The Senegalese capital, Dakar. More than 1,000 Senegalese migrants have reached Italy so far in 2015. Image credit: Jeff Attaway.

On 18 April 2015, an overcrowded shipping boat carrying over 800 migrants, from the Libyan coastline to Italy, sank in the Mediterranean Sea. This tragedy is only one of the many that have taken place this year, as migrants attempts to cross from North Africa to Europe.

According to UNHCR information taken from two Senegalese survivors of the April sinking, at least 200 Senegalese citizens were among the passengers of that dangerous and risky crossing. This latest – but probably not final – incident underscores the pressing youth unemployment equation that Senegal has faced since its independence.

"Barca wala Barsax": Barcelona or die trying

Returning migrants are believed to be richer, and to own the nicest cars and biggest houses
Though illegal immigration is not new in Senegal, the phenomenon reached an alarming level during the mid-2000s. With a population estimated at 14.1 million people – most of whom are under 25 – it was these young people voted overwhelming voted for Abdoulaye Wade during the 2000 presidential elections, whom they regarded as the candidate for change.

Indeed, the main theme of the then-presidential candidate was to address youth unemployment if elected. Yet, given the failure of Wade’s government to urgently address this structural issue, many young Senegalese have decided to immigrate illegally to Spain on improvised skiffs.

The trend has been further exacerbated by the fact that in Senegalese society, family members who are abroad, who fend for the needs of the family, are more respected than the other siblings who are not. Returning migrants are believed to be richer, and to own the nicest cars and biggest houses. All of this fuel the need of young unemployed or under-employed Senegalese to immigrate to Western countries. Hence the very popular term known in Senegal as Barca wala Barsax – ‘Barcelona or die trying’.

It is estimated that most Senegalese immigrants reach the Canary Islands in Spain from cities such as Thiaroye, Guet-Ndar in Saint Louis, and Cap-Skirring in Casamance.

It is important to keep in mind that most of these initiatives to leave the country, sometimes by illegal means, are supported and sponsored by their parents. Parents do not hesitate to sell their belongings, cattle, jewellery, or other resources to cover the amount required for the perilous adventure. It is reported that candidates pay up 600 euros before embarkation.

How to respond? The role of civil society organisations

Efforts made by civil society and others are being hampered by the instability prevailing in the Sahel region.
In response to the drama caused by the illegal immigration, many Senegalese civil society organisations have played key roles through different activities and programmes. RADDHO, one of the leading civil society organisations in Senegal, has launched, with the support of EU, a programme called “Développement local et migration légale comme alternative à l’immigration clandestine” (Local development and legal migration as an alternative to illegal immigration). This project aims to prevent illegal immigration through incentives programmes. The programs targets four regions: Dakar, Louga, Thies, and Matam.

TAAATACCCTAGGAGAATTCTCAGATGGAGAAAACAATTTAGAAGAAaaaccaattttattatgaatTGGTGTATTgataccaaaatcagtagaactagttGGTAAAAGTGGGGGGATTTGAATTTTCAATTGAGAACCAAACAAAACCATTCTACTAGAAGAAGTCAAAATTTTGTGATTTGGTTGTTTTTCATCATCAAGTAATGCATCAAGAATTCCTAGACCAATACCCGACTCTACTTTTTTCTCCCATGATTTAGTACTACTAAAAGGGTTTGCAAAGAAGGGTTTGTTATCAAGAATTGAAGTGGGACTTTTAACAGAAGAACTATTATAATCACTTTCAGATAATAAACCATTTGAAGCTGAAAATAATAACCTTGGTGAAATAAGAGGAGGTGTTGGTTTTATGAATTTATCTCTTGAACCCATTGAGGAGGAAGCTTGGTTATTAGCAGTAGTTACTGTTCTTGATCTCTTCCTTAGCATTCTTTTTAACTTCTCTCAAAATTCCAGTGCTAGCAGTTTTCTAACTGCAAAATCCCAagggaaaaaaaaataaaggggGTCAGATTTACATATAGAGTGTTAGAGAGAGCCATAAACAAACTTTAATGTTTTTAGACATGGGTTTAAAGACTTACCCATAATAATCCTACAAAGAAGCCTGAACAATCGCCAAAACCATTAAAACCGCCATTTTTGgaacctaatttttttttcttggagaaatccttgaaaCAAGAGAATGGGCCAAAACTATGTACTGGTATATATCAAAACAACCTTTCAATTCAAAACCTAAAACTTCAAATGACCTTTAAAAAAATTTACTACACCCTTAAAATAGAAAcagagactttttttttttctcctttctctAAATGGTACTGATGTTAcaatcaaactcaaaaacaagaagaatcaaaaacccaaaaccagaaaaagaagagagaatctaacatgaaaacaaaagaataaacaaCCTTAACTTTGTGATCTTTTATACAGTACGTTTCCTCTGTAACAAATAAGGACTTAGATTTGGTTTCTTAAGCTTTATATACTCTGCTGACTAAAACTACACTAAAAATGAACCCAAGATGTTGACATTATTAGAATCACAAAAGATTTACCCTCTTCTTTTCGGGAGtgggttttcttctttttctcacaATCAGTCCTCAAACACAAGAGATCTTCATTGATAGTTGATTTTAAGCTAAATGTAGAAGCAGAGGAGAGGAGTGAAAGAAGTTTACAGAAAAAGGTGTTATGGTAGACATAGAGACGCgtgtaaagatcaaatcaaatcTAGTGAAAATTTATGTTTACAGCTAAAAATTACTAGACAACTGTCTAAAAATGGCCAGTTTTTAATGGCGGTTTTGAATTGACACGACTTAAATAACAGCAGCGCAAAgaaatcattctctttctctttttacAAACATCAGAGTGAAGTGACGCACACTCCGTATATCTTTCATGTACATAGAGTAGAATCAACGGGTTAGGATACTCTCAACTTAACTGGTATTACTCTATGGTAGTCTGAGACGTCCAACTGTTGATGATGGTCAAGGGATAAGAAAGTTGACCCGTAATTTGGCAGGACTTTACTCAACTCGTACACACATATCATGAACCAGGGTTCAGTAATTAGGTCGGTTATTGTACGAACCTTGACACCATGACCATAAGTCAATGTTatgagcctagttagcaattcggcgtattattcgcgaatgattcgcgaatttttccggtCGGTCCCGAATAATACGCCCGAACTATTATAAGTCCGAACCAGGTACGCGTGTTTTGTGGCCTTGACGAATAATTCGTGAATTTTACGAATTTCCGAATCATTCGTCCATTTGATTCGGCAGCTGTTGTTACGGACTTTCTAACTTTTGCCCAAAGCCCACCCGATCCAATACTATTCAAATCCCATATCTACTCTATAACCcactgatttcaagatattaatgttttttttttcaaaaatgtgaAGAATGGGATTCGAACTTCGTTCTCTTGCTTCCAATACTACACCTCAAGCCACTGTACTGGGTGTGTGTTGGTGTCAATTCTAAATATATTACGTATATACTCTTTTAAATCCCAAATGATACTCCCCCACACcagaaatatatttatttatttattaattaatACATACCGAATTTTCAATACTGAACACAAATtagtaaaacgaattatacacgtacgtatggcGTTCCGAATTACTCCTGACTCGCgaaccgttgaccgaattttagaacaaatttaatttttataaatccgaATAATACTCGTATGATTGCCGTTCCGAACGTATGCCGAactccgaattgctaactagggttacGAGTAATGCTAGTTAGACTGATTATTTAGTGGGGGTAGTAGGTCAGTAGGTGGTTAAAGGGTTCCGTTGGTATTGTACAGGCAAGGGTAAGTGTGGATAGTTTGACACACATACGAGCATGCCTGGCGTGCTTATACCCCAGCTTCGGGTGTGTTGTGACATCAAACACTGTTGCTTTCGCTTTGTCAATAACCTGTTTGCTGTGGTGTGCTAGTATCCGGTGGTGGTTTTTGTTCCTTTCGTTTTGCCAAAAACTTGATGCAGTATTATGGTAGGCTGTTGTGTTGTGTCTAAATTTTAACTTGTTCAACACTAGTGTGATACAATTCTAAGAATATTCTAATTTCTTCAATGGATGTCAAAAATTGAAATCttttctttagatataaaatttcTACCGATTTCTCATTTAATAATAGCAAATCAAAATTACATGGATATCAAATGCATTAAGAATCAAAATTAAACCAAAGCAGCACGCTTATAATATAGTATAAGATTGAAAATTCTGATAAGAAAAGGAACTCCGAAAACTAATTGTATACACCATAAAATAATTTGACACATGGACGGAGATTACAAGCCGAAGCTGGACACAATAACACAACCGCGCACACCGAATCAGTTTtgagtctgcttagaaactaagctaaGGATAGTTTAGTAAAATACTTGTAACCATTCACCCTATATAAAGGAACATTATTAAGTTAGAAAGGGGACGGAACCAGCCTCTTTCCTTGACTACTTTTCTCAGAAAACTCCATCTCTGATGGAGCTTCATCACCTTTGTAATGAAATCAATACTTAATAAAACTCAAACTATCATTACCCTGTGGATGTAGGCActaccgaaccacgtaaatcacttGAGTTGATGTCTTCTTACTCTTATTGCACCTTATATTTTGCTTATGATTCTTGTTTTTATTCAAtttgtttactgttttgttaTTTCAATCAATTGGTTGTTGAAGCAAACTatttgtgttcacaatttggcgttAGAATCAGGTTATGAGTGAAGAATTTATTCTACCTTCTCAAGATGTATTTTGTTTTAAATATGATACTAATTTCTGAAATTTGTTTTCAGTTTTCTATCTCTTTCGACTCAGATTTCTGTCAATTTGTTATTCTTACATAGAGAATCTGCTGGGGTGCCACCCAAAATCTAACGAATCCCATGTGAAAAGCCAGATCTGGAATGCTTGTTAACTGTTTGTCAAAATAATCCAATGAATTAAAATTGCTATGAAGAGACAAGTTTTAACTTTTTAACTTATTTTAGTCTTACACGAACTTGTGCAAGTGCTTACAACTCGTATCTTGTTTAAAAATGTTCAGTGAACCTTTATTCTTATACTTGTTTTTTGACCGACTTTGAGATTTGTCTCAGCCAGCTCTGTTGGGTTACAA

The Collectif des femmes pour la lutte contre l'immigration clandestine de Thiaroye, a movement essentially composed of women (the wives, mothers, sisters and daughters of immigrants who have died on route) has played a leading role since its creation in 2006, in the fight against illegal immigration. It takes a grassroots approach and raises awareness among young people in public places. With very limited means, the Thiaroye women have succeeded in convincing many young to give up their plans.

Kane boats Senegalese fishermen. Migrants often try to use small boats like these ones to make journeys by sea. Image credit: Evgeni Zotov.

More recently, the civil society organisation Horizon sans frontieres, through its executive director Boubacar Seye, rang the bell regarding the resurgence of the phenomenon while urging the government to play a more responsible role. Mr. Seye also urged the UN Security Council to play a more important role by protecting desperate migrants stuck in Libya.

National efforts hampered by regional security challenges

The response against illegal immigration has mobilised national, regional and International actors. For example, in Senegal, the temporary decrease between 2009 and 2011 was the result not only of the involvement of the civil society in their awareness-raising campaign but also cooperation between Senegal and the EU through the FRONTEX programme which aimed to secure the country’s maritime coastline.

However, efforts made by civil society and others are being hampered by the instability prevailing in the Sahel region. The NATO-led Western coalition, by intervening in Libya and enforcing a regime change in 2011, has caused unprecedented chaos in the region. And after a sharp decrease in illegal immigration over the past three years, the phenomenon has resurged today sharply. Libya has become today the main departure point for illegal immigrants to Italy through the Mediterranean Sea. It is reported that, over 1187 Senegalese have reached the Italian coast, via Libya, since early 2015.

What next?

The phenomenon of illegal immigration is one of the major sources of insecurity in Senegal. Over the last decade, it has killed more people than terrorism. The Senegalese government should adopt a more holistic approach in countering it. But the local fight against illegal immigration will be effective only if regional stability is guaranteed.